The Nature of Writing

“In nature we never see anything isolated, but everything in connection with something else which is before it, beside it, under it and over it”-  Johann Wolfgang von Goethe

     Recently a friend and fellow writer had mentioned that his writing  had been missing references to outdoor details lately because he had been stuck indoors due to health issues and authorial deadlines. He mentioned that he needed to get outside and do things again to get the feeling of environmental stimulus. This got me to thinking about how my life and environment affects my writing as well. I too have been stuck inside way too much while trying to finish up a story. So when my wife suggested we go out for a weekend of nature hiking and photography I was thrilled. I had just finished my last revisions on my story and I had some free time on my hands for the first time in a long while. We set out at one of the larger city parks in our area in search of Texas bluebonnets, our state flower which blooms only once a year in the Spring. We also went hiking on the nature paths that wind through the woods. I thought about how I would write a scene if one of my characters were walking along this trail:

     The air was heavy and thick this far into the woods. The sound of dead brown leaves crunched and rustled underfoot with every step of his leather hiking boots. Somewhere up the trail a small animal scurried through the underbrush rattling the tangle of briars and sapling trees. The smell of mouldering vegetation and damp cool earth wafted through the woods, stirred by his tramping along the path. He walked further on then leaned against an old oak tree, feeling the furrowed roughness of the bark under his hands. The bark was cool to the touch, but had a feeling of vibrancy, a tangible aliveness to it.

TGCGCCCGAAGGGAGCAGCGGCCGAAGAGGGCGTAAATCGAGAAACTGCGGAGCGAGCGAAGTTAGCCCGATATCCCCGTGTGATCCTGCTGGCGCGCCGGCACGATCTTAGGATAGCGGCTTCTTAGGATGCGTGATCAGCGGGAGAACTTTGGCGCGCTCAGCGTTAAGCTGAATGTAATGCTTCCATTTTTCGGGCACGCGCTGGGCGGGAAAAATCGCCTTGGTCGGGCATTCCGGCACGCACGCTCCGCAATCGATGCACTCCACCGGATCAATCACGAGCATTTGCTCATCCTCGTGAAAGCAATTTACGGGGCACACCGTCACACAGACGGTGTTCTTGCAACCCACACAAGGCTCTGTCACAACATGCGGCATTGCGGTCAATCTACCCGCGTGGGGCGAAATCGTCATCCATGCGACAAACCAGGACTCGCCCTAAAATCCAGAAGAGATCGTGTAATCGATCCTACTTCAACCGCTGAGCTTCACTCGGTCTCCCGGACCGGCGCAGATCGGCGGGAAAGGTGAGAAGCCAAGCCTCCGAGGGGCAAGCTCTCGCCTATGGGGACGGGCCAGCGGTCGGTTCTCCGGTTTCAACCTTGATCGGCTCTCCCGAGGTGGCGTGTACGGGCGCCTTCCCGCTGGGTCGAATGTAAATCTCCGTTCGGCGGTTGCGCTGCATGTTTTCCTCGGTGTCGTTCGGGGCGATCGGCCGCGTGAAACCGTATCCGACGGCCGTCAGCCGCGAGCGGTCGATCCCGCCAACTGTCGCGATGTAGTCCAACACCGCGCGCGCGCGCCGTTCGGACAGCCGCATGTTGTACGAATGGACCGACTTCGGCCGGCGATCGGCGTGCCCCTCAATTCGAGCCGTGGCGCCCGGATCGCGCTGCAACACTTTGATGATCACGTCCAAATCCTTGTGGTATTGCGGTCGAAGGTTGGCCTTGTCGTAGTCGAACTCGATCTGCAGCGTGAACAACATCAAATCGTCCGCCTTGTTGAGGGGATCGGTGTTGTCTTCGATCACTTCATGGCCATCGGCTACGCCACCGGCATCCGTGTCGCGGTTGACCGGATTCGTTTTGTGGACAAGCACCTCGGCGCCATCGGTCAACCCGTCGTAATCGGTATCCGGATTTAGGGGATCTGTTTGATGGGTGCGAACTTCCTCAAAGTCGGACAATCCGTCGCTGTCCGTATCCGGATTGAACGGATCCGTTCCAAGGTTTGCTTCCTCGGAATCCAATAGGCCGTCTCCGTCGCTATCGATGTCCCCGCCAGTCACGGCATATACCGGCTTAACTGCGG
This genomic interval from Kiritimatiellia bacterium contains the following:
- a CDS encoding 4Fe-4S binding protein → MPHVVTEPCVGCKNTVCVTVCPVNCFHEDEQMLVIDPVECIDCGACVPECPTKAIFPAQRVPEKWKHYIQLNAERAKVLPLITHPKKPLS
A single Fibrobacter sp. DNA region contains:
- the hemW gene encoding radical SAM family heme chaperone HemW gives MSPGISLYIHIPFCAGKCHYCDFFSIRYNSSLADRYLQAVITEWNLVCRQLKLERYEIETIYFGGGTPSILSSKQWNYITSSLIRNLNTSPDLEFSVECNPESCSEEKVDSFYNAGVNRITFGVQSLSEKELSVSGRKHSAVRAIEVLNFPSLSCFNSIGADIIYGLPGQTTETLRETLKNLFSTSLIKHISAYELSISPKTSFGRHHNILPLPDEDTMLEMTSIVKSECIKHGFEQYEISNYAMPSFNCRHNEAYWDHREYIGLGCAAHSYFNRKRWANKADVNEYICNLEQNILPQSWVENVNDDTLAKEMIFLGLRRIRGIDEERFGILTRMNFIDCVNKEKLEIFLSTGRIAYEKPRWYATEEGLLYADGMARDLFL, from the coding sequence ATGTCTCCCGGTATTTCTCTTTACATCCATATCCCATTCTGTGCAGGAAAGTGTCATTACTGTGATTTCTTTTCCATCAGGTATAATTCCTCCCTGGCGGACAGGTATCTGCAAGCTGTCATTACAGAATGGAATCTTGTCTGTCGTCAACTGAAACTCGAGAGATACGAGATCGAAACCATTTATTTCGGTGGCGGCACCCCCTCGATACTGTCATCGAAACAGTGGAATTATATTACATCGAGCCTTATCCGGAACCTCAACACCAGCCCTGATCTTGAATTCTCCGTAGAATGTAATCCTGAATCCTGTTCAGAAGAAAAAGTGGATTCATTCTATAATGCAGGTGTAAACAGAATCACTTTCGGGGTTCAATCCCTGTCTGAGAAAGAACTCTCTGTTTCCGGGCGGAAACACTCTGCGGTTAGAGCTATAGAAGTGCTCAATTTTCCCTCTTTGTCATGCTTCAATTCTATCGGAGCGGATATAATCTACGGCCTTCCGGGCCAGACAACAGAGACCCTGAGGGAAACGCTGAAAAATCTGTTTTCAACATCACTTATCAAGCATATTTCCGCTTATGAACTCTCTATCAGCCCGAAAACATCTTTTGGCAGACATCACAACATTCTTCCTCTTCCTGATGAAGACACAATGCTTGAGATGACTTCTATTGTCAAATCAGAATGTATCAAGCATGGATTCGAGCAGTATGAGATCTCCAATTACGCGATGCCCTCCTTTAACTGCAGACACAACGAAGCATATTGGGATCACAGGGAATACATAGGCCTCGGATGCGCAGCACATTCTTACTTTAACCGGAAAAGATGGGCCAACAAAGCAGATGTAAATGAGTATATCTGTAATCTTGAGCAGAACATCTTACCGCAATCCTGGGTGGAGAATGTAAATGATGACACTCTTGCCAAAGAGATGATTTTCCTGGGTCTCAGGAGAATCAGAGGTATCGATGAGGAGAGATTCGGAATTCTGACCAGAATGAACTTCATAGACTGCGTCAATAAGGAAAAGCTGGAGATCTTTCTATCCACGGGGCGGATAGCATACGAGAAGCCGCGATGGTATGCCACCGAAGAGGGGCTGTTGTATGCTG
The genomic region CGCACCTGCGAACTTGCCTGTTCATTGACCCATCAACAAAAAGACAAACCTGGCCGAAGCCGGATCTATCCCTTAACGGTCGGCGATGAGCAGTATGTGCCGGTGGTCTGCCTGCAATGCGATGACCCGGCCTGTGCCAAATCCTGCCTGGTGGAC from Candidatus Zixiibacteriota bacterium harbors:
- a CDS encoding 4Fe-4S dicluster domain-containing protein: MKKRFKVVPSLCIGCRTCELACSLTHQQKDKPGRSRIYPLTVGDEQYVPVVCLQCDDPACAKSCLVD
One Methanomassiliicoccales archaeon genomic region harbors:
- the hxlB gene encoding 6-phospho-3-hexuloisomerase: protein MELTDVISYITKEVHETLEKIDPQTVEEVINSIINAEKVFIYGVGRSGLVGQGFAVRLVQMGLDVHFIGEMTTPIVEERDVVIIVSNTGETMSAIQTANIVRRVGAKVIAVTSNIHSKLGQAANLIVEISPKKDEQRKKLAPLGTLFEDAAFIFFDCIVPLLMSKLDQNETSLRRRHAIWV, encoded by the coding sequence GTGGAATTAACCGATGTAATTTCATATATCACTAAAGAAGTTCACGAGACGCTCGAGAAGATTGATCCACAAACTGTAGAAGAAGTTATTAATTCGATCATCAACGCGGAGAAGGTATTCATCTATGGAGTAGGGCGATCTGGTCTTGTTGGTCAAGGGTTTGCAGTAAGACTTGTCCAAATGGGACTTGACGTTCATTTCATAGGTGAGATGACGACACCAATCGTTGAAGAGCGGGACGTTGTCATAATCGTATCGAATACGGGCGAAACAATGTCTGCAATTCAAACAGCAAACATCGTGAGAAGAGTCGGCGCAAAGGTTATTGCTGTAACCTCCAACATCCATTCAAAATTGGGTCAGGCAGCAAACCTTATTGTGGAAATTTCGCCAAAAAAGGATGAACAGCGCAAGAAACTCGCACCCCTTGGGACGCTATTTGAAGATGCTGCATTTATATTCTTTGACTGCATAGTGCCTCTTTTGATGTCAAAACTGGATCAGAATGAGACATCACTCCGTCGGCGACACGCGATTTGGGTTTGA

Something like that anyway. So what are you waiting for? Get outside, experience the great outdoors and think about what you are perceiving while you are immersed in whatever setting you are placed. It doesn’t have to be a nature setting , it could be urban. A subway tunnel, busy city streets, etc.  Let your senses record your surroundings and use it in your writing.

“How vain it is to sit down to write when you have not stood up to live.” -Henry David Thoreau

Published in: on April 30, 2011 at 5:28 am  Comments (1)  

Lawyers in Hell snippet, April 15th 2011

Lawyers in Hell snippet, April 15th 2011.

The above link is an excerpt from my story, ‘Remember, Remember, Hell in November’, from the book Lawyers in Hell, edited by Janet Morris, which will be released this Summer, 2011. Several  authors will have stories in this shared world anthology of historical/mythical fiction: Janet Morris, Chris Morris, Richard Groller, Nancy Asire, CJ Cherryh, Ed McKeown, Bruce Durham, Michael Armstrong, Michael H. Hanson, Allan Gilbreath, Kimberly Richardson, Deborah Koren, Sarah Hulcy, David Burkhead, Scott Oden, John Manning, Jason Cordova, Leo Champion, Bradley H. Sinor, Michael Z. Williamson, and me, Larry Atchley, Jr.